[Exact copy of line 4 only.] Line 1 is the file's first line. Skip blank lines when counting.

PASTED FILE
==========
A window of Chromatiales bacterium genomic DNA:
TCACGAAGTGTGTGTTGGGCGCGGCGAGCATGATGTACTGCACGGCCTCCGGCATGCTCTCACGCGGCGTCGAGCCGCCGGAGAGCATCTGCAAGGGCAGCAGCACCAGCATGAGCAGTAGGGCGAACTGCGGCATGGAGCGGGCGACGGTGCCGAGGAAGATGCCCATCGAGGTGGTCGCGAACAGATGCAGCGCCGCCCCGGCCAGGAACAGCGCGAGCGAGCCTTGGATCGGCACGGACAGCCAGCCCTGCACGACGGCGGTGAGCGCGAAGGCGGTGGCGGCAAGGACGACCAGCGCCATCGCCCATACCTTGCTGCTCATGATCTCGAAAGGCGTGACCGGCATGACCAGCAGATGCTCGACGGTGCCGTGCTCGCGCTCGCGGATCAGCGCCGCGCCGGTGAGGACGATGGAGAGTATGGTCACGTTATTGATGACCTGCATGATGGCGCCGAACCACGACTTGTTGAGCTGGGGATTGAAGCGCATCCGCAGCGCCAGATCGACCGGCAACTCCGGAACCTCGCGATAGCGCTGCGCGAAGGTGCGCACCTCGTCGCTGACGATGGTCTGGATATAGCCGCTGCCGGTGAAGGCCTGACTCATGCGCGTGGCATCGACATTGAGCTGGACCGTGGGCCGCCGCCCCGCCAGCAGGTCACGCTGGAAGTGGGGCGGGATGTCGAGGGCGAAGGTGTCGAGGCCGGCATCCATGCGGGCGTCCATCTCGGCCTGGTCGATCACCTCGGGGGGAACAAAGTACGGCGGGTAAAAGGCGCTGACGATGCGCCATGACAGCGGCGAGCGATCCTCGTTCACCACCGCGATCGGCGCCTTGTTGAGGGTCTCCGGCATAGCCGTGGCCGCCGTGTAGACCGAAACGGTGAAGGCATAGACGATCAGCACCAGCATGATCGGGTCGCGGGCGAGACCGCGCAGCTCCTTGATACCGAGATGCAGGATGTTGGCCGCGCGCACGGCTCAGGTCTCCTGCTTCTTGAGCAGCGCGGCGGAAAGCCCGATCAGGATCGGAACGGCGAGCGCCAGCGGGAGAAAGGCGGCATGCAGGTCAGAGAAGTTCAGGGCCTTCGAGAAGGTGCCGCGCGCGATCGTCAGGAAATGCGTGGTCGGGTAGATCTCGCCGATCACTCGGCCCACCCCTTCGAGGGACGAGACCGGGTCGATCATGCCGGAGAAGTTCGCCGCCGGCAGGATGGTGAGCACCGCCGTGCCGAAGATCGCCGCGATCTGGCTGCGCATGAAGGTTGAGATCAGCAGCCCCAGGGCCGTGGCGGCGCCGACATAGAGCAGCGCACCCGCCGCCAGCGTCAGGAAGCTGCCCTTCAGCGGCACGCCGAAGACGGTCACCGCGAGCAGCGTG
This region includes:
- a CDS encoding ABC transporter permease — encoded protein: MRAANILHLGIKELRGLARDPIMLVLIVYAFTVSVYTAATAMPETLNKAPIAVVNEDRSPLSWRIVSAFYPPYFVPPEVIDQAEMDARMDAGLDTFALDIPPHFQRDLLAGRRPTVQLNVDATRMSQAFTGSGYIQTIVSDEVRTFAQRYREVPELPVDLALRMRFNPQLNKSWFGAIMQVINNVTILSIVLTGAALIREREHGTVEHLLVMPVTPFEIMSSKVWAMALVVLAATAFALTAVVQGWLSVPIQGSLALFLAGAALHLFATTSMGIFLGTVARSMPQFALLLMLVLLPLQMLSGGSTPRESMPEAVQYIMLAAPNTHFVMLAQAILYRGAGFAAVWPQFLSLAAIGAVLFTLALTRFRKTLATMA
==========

- a CDS encoding ABC transporter permease — encoded protein: MRAANILHLGIKELRGLARDPIMLVLIVYAFTVSVYTAATAMPETLNKAPIAVVNEDRSPLSWRIVSAFYPPYFVPPEVIDQAEMDARMDAGLDTFALDIPPHFQRDLLAGRRPTVQLNVDATRMSQAFTGSGYIQTIVSDEVRTFAQRYREVPELPVDLALRMRFNPQLNKSWFGAIMQVINNVTILSIVLTGAALIREREHGTVEHLLVMPVTPFEIMSSKVWAMALVVLAATAFALTAVVQGWLSVPIQGSLALFLAGAALHLFATTSMGIFLGTVARSMPQFALLLMLVLLPLQMLSGGSTPRESMPEAVQYIMLAAPNTHFVMLAQAILYRGAGFAAVWPQFLSLAAIGAVLFTLALTRFRKTLATMA